In 2007 guidelines, the American College of Physicians and the American Pain Society included spinal manipulation as one of several treatment options for practitioners to consider when low-back pain does not improve with self-care. More recently, a 2010 Agency for Healthcare Research and Quality (AHRQ) report noted that complementary health therapies, including spinal manipulation, offer additional options to conventional treatments, which often have limited benefit in managing back and neck pain. The AHRQ analysis also found that spinal manipulation was more effective than placebo and as effective as medication in reducing low-back pain intensity. However, the researchers noted inconsistent results when they compared spinal manipulation with massage or physical therapy to reduce low-back pain intensity or disability.
The prognosis for pancreatitis depends on many different factors, such as the underlying condition causing pancreatitis, the severity of the pancreatitis, and the patient's age and underlying medical problems. Patients with pancreatitis can experience everything from a brief self-limited illness with a full recovery to severe course of illness that can lead to life-threatening complications and death. If an individual has repeated episodes of acute pancreatitis, they may develop chronic pancreatitis, a lifelong condition that can lead to a decreased quality of life.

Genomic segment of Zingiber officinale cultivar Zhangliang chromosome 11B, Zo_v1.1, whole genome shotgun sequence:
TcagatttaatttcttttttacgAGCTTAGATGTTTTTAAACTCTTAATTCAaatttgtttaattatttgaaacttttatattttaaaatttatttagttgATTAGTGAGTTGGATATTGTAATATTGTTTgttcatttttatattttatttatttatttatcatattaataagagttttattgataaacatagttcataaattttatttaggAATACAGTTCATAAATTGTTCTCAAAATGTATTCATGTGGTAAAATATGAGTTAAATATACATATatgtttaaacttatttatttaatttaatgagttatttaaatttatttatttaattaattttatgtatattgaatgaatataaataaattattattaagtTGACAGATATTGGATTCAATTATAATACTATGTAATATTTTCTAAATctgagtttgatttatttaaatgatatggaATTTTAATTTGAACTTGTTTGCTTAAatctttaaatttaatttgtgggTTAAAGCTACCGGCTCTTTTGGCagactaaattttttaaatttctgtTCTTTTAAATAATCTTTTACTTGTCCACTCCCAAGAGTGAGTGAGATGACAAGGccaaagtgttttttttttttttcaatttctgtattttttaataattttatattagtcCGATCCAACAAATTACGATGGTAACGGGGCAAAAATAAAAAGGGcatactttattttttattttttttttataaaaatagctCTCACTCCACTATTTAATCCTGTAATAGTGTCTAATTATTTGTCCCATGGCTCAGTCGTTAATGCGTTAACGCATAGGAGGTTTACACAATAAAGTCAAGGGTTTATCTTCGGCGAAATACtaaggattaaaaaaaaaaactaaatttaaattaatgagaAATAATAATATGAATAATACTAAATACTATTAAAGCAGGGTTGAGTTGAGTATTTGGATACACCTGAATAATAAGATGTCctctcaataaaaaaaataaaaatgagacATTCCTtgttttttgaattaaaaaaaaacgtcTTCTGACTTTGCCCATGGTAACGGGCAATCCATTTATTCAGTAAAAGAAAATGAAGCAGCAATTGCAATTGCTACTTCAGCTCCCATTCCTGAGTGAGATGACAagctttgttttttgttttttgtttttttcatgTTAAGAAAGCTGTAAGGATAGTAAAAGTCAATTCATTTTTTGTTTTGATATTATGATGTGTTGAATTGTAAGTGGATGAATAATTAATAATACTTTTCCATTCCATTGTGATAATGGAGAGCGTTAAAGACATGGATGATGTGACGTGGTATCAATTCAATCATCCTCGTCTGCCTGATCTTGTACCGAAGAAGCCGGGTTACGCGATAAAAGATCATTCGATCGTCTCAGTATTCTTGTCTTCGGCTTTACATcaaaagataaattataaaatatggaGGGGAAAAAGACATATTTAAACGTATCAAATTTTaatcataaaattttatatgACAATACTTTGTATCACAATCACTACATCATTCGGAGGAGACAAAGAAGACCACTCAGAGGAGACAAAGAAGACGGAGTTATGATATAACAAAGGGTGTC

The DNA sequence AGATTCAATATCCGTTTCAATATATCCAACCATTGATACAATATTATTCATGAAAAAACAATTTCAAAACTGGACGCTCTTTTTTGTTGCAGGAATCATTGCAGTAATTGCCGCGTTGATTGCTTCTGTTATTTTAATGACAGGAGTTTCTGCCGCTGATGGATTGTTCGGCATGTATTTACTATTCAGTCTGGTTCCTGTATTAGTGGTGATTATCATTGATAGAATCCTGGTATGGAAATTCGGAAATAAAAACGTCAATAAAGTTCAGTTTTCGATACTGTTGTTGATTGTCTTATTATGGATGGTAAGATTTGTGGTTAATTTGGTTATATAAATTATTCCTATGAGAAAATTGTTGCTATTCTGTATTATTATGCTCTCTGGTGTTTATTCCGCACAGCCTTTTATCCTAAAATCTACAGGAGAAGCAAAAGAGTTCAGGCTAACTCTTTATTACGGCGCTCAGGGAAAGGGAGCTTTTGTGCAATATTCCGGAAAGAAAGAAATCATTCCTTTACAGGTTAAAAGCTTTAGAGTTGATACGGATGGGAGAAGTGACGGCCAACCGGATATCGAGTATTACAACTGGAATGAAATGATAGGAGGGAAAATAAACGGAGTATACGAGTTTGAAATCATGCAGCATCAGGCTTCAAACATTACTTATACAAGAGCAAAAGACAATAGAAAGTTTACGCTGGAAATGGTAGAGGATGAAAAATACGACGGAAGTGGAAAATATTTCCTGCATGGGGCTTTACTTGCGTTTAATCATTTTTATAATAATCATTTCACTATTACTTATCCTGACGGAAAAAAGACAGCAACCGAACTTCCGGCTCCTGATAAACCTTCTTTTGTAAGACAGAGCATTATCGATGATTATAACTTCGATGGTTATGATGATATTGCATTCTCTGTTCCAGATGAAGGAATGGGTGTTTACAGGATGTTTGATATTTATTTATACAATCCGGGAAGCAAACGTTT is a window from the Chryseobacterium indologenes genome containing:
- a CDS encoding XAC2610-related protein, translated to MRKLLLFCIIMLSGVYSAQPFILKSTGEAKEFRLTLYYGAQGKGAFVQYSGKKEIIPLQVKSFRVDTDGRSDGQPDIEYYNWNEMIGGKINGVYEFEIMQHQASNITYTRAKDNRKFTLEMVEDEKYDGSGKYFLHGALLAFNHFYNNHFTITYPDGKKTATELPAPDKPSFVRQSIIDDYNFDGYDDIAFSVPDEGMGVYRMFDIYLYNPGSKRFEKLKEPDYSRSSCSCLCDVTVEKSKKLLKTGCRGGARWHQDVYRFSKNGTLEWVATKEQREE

One exception in this line of research is the finding that for highly creative individuals, a moderate noise level may lead to higher creative performance relative to both low and high noise levels (Toplyn and Maguire 1991 ). Toplyn and Maguire had participants complete a number of creativity tasks and used their performance on one such task (the RAT) to assess their baseline creativity level. They found that highly creative individuals (defined as those who scored high on the RAT) exhibited greater creativity on other tasks when presented with a moderate level of white noise than when the noise level was either high or low. Toplyn and Maguire speculate that arousal may underlie this effect. For less creative individuals, on the other hand, no significant difference was observed among low, moderate, and high levels of noise.